Thursday, 3 September 2015

Celebrating Apple Time ~~~

Gentle Reader ~~~ it is that time of year when the garden and the hedgerows begin to give up the last of the seasonal bounties ~~~ the fruits that have silently and slowly formed, ripening during the warm Summer days are waiting to be harvested ~~~

Blackberries glisten as black jewels dripping from the bramble vines, wild damsons, bullace, sloes, rose hips, nuts of all sorts, and crab apples fill the hedgerows across The Shire ~~~ humans and animals alike are foraging for their Winter stores ~~~

Blackberries
Sweet Chestnuts




Rosehips full of Vitamin C
 

The apples in the garden are inviting and delicious. One of life's simple, yet sweetest, pleasures is stepping out from my cottage door in the early morning, walking barefoot over the dew kissed grass of the lawn to the apple tree and picking a fresh, perfectly fragrant, rosy red, apple, slightly warmed from the sun that is slowly climbing in the pale blue sky of an early Autumn day ~~~

Rosy Red Apples on the Bough

Yet, all is not well ~~~ I have fierce competition for these deliciously fragrant fruit call out and beckon wasps and crows to sample their delights ~~~

Crows have already nibbled away

making a perfect hole for a wasp to enter

and get his fill of the fragrant fruit

So I had an idea ~~~ I tied some of those net bags, the kind that come with washing powder tablets, over the reddest and most enticing looking apples to deter the marauding crows ~~~


It worked, up to a point ~~~ but there was a shortage of bags, for the bags are few and the apples are many and also very high up ~~~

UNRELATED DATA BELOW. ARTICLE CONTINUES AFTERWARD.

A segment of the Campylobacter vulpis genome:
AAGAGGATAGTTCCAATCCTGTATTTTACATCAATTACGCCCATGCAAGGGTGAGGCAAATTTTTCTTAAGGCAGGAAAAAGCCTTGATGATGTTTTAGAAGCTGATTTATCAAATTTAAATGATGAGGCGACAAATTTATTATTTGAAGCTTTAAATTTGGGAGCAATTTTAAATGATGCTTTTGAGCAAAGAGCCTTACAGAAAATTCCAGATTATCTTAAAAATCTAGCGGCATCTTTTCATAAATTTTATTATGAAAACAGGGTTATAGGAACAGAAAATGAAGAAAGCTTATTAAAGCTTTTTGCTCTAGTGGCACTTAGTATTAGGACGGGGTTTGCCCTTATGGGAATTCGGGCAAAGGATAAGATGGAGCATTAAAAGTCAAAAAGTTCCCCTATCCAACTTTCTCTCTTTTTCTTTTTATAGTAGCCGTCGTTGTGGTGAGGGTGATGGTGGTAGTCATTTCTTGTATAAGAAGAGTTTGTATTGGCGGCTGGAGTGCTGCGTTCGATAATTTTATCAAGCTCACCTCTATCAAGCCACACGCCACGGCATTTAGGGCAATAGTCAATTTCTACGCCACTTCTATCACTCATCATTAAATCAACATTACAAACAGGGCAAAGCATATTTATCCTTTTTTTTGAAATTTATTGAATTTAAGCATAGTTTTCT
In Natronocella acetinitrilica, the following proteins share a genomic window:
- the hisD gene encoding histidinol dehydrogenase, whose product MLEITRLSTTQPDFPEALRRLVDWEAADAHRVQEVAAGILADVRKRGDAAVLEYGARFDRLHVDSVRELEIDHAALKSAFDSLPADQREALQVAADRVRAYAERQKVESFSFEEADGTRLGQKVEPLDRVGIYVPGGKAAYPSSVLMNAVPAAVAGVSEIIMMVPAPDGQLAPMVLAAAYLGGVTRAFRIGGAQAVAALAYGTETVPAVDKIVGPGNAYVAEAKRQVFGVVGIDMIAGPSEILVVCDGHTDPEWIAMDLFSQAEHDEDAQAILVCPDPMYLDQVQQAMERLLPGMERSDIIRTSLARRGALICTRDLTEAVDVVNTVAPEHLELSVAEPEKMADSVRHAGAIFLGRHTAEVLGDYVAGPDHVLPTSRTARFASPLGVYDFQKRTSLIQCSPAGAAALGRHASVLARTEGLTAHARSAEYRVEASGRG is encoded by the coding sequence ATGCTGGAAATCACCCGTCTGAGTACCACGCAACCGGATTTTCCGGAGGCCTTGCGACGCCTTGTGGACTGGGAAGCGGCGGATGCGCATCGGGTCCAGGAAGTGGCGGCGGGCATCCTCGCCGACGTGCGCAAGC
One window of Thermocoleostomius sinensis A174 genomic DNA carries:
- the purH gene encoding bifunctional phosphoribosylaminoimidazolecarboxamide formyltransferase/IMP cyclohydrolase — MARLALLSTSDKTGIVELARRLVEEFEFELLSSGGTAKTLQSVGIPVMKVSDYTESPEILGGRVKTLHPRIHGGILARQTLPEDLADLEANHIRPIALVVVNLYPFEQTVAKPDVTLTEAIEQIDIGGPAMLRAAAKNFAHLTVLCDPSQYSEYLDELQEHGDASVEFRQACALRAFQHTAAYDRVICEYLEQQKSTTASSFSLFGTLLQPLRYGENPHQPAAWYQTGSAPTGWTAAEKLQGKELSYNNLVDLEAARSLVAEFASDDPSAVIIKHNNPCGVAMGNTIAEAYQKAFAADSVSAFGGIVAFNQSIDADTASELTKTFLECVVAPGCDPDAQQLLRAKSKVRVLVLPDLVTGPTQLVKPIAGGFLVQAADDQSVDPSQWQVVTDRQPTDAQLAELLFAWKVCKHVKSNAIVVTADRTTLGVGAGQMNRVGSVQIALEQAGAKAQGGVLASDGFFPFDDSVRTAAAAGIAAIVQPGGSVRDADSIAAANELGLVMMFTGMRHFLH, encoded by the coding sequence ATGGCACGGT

So, today, although some of the apples are not fully ripe, I started picking them for storage. As you can see, there is a good lot of apples here, and I have about the same amount left to pick again.


Although they are eating apples, they do not store well.  I will take the best for my own fruit bowl and give some away.  The rest I will put up in the freezer or make jelly or wine. I am not a fan of Apple Butter. I will spend the next day or so using my Apple Master. I could not manage the processing of this amount of apples without this brilliant little gadget.  By tomorrow evening, these two baskets will be peeled, cored, sliced and either frozen ready to make into pies during the Winter months ahead, or into apple sauce for the plate.  I can then go and harvest the rest!

As with all foraging, do not eat anything unless you are completely certain what you are eating is safe. If in doubt, don't!

Until next time,
Sincerely yours
Deborah

For those of you who put your guesses down for the what is it? I will give you a few more days in case anyone has missed it, and tell you what it is in my next entry.

17 comments:

  1. What a fabulous harvest of Apples, they do look very nice x

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    1. A little under ripe, but I do think you are supposed to use under ripe fruit in jam and jelly making, apparently it has more pectin than ripe fruit.

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  2. Deb, your photos always make me smile. Your close ups are just lovely. The apples are beautiful--great thinking on the covering with those netted bags! How wonderful to step out your door and pick such bounty. I have one of those apple master gagets and they are great to process large amounts of apples.